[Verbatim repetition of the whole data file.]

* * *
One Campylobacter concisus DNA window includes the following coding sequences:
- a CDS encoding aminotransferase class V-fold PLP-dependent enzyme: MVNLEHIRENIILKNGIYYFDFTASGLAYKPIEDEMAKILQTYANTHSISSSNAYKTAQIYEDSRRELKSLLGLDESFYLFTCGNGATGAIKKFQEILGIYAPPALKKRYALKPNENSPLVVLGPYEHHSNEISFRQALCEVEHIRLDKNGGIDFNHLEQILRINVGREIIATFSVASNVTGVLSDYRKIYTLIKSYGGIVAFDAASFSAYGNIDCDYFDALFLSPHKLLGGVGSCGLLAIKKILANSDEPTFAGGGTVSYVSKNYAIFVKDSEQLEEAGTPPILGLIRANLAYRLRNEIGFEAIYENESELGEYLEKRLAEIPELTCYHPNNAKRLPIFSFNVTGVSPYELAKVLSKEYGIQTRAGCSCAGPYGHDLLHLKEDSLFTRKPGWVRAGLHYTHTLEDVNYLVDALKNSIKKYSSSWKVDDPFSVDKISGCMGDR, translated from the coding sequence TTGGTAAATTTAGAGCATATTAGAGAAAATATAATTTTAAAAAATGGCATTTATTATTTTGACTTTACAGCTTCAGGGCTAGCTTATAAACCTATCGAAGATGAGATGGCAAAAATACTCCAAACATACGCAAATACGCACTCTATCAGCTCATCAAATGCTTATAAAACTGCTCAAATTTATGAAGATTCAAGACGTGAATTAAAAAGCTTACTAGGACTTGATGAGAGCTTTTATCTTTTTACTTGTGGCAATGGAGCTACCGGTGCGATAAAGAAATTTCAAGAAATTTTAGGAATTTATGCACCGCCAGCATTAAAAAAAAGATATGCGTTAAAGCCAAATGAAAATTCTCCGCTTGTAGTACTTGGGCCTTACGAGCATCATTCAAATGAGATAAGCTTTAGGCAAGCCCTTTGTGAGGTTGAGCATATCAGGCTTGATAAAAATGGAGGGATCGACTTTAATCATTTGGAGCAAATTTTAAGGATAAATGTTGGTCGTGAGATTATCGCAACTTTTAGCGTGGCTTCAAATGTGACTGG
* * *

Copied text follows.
One Campylobacter concisus DNA window includes the following coding sequences:
- a CDS encoding aminotransferase class V-fold PLP-dependent enzyme: MVNLEHIRENIILKNGIYYFDFTASGLAYKPIEDEMAKILQTYANTHSISSSNAYKTAQIYEDSRRELKSLLGLDESFYLFTCGNGATGAIKKFQEILGIYAPPALKKRYALKPNENSPLVVLGPYEHHSNEISFRQALCEVEHIRLDKNGGIDFNHLEQILRINVGREIIATFSVASNVTGVLSDYRKIYTLIKSYGGIVAFDAASFSAYGNIDCDYFDALFLSPHKLLGGVGSCGLLAIKKILANSDEPTFAGGGTVSYVSKNYAIFVKDSEQLEEAGTPPILGLIRANLAYRLRNEIGFEAIYENESELGEYLEKRLAEIPELTCYHPNNAKRLPIFSFNVTGVSPYELAKVLSKEYGIQTRAGCSCAGPYGHDLLHLKEDSLFTRKPGWVRAGLHYTHTLEDVNYLVDALKNSIKKYSSSWKVDDPFSVDKISGCMGDR, translated from the coding sequence TTGGTAAATTTAGAGCATATTAGAGAAAATATAATTTTAAAAAATGGCATTTATTATTTTGACTTTACAGCTTCAGGGCTAGCTTATAAACCTATCGAAGATGAGATGGCAAAAATACTCCAAACATACGCAAATACGCACTCTATCAGCTCATCAAATGCTTATAAAACTGCTCAAATTTATGAAGATTCAAGACGTGAATTAAAAAGCTTACTAGGACTTGATGAGAGCTTTTATCTTTTTACTTGTGGCAATGGAGCTACCGGTGCGATAAAGAAATTTCAAGAAATTTTAGGAATTTATGCACCGCCAGCATTAAAAAAAAGATATGCGTTAAAGCCAAATGAAAATTCTCCGCTTGTAGTACTTGGGCCTTACGAGCATCATTCAAATGAGATAAGCTTTAGGCAAGCCCTTTGTGAGGTTGAGCATATCAGGCTTGATAAAAATGGAGGGATCGACTTTAATCATTTGGAGCAAATTTTAAGGATAAATGTTGGTCGTGAGATTATCGCAACTTTTAGCGTGGCTTCAAATGTGACTGG